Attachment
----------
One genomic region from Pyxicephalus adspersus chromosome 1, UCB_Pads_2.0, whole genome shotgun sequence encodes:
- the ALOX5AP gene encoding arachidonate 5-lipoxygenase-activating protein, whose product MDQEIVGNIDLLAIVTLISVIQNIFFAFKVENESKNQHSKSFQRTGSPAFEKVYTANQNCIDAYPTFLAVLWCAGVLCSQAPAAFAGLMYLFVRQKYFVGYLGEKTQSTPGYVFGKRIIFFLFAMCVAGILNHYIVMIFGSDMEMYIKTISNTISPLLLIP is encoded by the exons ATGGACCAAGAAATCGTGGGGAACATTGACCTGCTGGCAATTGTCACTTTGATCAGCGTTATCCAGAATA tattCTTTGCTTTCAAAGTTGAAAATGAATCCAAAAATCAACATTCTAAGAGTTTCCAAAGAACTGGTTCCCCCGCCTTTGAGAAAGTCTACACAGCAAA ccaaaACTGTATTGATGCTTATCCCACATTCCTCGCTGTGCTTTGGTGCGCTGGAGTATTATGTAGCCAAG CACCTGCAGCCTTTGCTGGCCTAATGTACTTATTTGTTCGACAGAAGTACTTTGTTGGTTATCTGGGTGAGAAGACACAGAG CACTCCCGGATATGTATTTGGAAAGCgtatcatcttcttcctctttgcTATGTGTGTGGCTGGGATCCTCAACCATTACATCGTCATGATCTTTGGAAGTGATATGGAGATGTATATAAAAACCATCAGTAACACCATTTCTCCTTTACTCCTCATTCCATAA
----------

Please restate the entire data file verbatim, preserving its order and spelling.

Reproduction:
One genomic region from Pyxicephalus adspersus chromosome 1, UCB_Pads_2.0, whole genome shotgun sequence encodes:
- the ALOX5AP gene encoding arachidonate 5-lipoxygenase-activating protein, whose product MDQEIVGNIDLLAIVTLISVIQNIFFAFKVENESKNQHSKSFQRTGSPAFEKVYTANQNCIDAYPTFLAVLWCAGVLCSQAPAAFAGLMYLFVRQKYFVGYLGEKTQSTPGYVFGKRIIFFLFAMCVAGILNHYIVMIFGSDMEMYIKTISNTISPLLLIP is encoded by the exons ATGGACCAAGAAATCGTGGGGAACATTGACCTGCTGGCAATTGTCACTTTGATCAGCGTTATCCAGAATA tattCTTTGCTTTCAAAGTTGAAAATGAATCCAAAAATCAACATTCTAAGAGTTTCCAAAGAACTGGTTCCCCCGCCTTTGAGAAAGTCTACACAGCAAA ccaaaACTGTATTGATGCTTATCCCACATTCCTCGCTGTGCTTTGGTGCGCTGGAGTATTATGTAGCCAAG CACCTGCAGCCTTTGCTGGCCTAATGTACTTATTTGTTCGACAGAAGTACTTTGTTGGTTATCTGGGTGAGAAGACACAGAG CACTCCCGGATATGTATTTGGAAAGCgtatcatcttcttcctctttgcTATGTGTGTGGCTGGGATCCTCAACCATTACATCGTCATGATCTTTGGAAGTGATATGGAGATGTATATAAAAACCATCAGTAACACCATTTCTCCTTTACTCCTCATTCCATAA